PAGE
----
• the original jack||

    yeah, you don't see several parody "Jack" accounts, do you.

  • Brett Bellmore||

    I've come to the conclusion there is no real Artie. It's turtles all the way down.

  • swood1000||

    The theological discussion underlying the dispute involves whether Jesus loved or hated gay people

    Of course that's a parody, since Christian teaching is that Jesus came for the sinners and that we are all sinners. If Jesus hated sinners Jesus would hate everybody.

    Luke 5:29 Then Levi held a great banquet for Jesus at his house, and a large crowd of tax collectors and others were eating with them. 30 But the Pharisees and the teachers of the law who belonged to their sect complained to his disciples, "Why do you eat and drink with tax collectors and sinners?"

    31 Jesus answered them, "It is not the healthy who need a doctor, but the sick. 32 I have not come to call the righteous, but sinners to repentance."

    The question being debated here is not whether Jesus loves sinners, but whether homosexuality is a sin.

  • Rev. Arthur L. Kirkland||

    You can cloak bigotry in religious garb, but it's still ugly bigotry, made no better in a cardinal's finery (or a televangelist's ten-million-dollar digs).

    Carry on, clingers.

  • Sebastian Cremmington||

    Actually if you cloak bigotry in a hijab it is as pretty as the first sounds of the Adhan at sunset.

  • Rev. Arthur L. Kirkland||

    I object to all superstition-based bigotry. You seem to like some of it, and hate the competition.

    I win, at least if we are older than 12 or so. By then childhood indoctrination fades as an excuse for backwardness, intolerance, superstition, and ignorance. By ostensible adulthood it is no excuse.

    Choose reason. Be an adult. Or, at least, try.

  • Brett Bellmore||

    In the Philippines instead of the call to prayer, you greet the sunset with echoes of Celine Dion karaoke. Much more pleasant, but it still makes it hard to fall asleep.

  • swood1000||

    "Bigoted" also applies to the feelings many atheists have toward religious people. There is most definitely "virtue signaling" on both sides, or the ostentatious holding of oneself out as an exemplar of virtue, along with the denigration of the practices of the infidels on the other side.

  • Rev. Arthur L. Kirkland||

    Agnostics appear to have the most defensible position, perhaps the sole reason-based or reason-compatible position.

  • swood1000||

    Agnostics appear to have the most defensible position, perhaps the sole reason-based or reason-compatible position.

    On the other hand, there are those who doubt the reasonableness of a person who says that it is unknowable whether or not the universe could have spontaneously come into existence out of nothing, with no cause, in that this seems to be a logical impossibility so it is more reasonable to assume otherwise. (Such an argument would not be intended to prove the truth of the teachings of any particular religion.)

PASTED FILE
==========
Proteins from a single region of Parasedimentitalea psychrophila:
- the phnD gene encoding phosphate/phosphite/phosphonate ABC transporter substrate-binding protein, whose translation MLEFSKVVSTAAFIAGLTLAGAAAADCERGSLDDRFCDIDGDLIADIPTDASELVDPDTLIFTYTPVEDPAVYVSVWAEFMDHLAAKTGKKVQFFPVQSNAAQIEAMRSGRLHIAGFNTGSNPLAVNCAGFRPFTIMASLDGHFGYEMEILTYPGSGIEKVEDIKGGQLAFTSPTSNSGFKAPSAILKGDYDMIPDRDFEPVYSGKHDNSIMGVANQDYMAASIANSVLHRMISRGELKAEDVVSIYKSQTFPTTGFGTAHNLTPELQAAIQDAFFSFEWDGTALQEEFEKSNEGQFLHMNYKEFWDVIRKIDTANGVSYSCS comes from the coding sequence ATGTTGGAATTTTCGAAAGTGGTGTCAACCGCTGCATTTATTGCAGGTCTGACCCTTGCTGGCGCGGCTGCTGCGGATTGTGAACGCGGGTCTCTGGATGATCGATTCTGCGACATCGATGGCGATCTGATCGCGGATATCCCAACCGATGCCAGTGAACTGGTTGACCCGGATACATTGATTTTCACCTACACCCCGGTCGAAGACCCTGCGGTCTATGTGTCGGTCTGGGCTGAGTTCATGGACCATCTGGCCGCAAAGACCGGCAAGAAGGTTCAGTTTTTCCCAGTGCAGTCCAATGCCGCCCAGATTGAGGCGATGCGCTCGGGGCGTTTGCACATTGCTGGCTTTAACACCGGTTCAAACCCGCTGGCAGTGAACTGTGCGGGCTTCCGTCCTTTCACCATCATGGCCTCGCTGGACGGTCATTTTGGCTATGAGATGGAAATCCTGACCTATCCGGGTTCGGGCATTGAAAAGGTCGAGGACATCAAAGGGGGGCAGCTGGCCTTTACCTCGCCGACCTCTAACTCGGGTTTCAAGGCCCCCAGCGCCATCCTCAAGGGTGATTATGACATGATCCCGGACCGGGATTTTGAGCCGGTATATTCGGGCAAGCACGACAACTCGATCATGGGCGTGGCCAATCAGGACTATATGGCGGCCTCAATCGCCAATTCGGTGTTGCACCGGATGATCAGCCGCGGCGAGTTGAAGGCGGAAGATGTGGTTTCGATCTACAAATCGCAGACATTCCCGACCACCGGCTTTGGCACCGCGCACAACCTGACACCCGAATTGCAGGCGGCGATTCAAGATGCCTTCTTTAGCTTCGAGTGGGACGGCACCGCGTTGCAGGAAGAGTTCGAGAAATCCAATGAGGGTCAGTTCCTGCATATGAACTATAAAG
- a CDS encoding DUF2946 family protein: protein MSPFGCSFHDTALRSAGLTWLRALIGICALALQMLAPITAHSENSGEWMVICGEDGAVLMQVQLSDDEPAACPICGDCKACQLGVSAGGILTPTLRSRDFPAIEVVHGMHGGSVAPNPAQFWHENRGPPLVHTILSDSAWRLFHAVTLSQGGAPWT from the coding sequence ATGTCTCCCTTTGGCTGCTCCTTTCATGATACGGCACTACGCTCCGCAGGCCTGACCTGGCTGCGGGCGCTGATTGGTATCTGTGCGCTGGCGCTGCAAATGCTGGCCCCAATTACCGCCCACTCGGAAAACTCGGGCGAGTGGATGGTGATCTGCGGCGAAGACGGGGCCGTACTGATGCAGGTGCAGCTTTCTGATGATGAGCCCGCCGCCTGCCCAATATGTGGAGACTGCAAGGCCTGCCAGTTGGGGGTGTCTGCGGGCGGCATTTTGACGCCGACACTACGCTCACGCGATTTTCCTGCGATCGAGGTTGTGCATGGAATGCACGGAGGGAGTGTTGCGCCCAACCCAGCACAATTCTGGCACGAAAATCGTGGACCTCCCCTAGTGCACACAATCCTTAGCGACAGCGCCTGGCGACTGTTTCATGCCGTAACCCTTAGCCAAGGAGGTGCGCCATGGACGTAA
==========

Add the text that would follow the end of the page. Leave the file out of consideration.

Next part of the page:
• Rev. Arthur L. Kirkland||

    Your understanding of agnosticism seems unreliable. People who question agnostics invariably rely on a conclusion that is unreasonable.

  • swood1000||

    Your understanding of agnosticism seems unreliable. People who question agnostics invariably rely on a conclusion that is unreasonable.

    My tenth grade English teacher told us that an agnostic is one who believes that the existence of God is unknowable.

    According to the philosopher William L. Rowe, "agnosticism is the view that human reason is incapable of providing sufficient rational grounds to justify either the belief that God exists or the belief that God does not exist". https://en.wikipedia.org/wiki/Agnosticism

    Although many use the word to mean they're just not certain, I use the term in the above sense.

  • MatthewSlyfield||

    The agnostic position is "I know not whether god exists or not".

    Can one hold that position and still mock the very idea/possibility of religion without being an extreme hypocrite?

    Once again, Mr "I love reson" shows zero evidence of holding a reason-based or reason-compatible position.

  • Rev. Arthur L. Kirkland||

    You figure believing in the Catholic Church, or in faith-healing televangelism, or fundamentalist Islam or orthodox Judaism, or in the Bible's divinity and unerrant truth, is as reasonable as agnosticism?

    That the Catholic Church is right is possible. It's at least a billion-to-one shot, but it is possible. That something is possible does not make it sensible to believe that it is true.

  • swood1000||

    You figure believing in the Catholic Church, or in faith-healing televangelism, or fundamentalist Islam or orthodox Judaism, or in the Bible's divinity and unerrant truth, is as reasonable as agnosticism?